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Facebook Says It Will Weed Out Fake News -- But Leave the Onion Alone

Facebook won't delete hoax posts, but will ask users to flag them.

Peter Kafka covers media and technology, and their intersection, at Vox. Many of his stories can be found in his Kafka on Media newsletter, and he also hosts the Recode Media podcast.

Use Facebook to show off pictures of your dogs — or, better yet, videos of your dogs — or whatever. But don’t use it to spread bogus stories about Betty White’s death.

That’s the newest edict from Facebook, which says it is cracking down on hoaxes, scams “or deliberately false or misleading news stories.”

The social network, which has been making moves to clean up its News Feed for more than a year, now says it’s going to try to filter out bogus stories — without declaring them bogus itself.

“We are not reviewing content and making a determination on its accuracy,” says a new blog post attributed to Facebook engineer Erich Owens and research scientist Udi Weinsberg. Instead, Facebook is going to rely on Facebook users to flag stuff, either by deleting the posts in their own feeds or identifying them as a “false news story” via a drop-down menu.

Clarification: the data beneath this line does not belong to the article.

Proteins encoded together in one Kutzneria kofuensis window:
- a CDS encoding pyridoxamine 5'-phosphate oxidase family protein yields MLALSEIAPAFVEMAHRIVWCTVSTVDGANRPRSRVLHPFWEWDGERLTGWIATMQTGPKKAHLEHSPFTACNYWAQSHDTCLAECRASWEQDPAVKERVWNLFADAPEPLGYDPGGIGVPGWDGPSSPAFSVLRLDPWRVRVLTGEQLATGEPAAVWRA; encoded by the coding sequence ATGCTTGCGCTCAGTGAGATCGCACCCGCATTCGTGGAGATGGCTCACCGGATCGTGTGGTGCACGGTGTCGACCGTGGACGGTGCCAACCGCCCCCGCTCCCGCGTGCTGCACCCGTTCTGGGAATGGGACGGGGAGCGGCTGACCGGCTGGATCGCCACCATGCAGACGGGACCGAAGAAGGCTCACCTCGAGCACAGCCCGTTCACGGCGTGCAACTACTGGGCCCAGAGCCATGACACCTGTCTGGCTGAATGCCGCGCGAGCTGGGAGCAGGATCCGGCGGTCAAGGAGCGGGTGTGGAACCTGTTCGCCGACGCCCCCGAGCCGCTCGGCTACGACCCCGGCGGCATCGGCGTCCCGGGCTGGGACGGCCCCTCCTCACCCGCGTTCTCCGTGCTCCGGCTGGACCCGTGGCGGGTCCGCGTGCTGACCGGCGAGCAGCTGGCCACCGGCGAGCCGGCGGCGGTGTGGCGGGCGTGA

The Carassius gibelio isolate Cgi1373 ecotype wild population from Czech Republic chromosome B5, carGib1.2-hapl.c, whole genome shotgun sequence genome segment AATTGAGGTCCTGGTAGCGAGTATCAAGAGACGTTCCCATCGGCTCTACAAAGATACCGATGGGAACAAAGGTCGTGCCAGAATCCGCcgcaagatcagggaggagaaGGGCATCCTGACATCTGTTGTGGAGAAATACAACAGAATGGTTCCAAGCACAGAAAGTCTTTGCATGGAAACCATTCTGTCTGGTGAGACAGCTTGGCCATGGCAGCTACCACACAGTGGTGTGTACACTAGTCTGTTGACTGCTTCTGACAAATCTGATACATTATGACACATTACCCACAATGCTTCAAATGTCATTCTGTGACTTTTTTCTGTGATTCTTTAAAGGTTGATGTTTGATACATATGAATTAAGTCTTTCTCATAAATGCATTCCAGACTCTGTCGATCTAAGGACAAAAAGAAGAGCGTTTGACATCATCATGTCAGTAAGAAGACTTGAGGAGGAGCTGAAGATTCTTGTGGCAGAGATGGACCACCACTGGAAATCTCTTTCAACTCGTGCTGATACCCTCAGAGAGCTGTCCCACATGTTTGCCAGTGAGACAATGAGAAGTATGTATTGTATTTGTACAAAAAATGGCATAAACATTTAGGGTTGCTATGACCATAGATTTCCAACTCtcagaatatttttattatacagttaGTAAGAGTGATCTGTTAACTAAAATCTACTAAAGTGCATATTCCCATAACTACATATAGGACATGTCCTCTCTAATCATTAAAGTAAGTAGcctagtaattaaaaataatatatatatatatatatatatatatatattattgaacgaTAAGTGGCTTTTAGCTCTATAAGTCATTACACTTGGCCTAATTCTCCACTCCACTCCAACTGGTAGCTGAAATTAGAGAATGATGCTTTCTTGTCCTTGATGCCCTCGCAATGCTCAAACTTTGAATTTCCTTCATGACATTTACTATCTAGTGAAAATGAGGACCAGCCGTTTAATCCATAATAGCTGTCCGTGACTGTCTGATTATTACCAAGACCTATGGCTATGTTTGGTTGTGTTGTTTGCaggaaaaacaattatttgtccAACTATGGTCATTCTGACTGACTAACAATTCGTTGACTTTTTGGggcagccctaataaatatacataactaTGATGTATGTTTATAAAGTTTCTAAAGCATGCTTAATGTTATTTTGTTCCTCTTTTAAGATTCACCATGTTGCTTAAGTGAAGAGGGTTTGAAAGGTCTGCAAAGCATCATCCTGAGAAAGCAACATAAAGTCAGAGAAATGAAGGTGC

Facebook also doesn’t say it will zap bogus posts — just that it will give them less distribution and will append them with a warning sign. See the example below:

Okay. So what about the Onion, Clickhole and every other “real” purveyor of fake news, which seems to baffle Facebook users as much as the bogus fake news?

No worries, Facebook insists — especially if you tell people it’s a joke: “We’ve found from testing that people tend not to report satirical content intended to be humorous, or content that is clearly labeled as satire. This type of content should not be affected by this update.”


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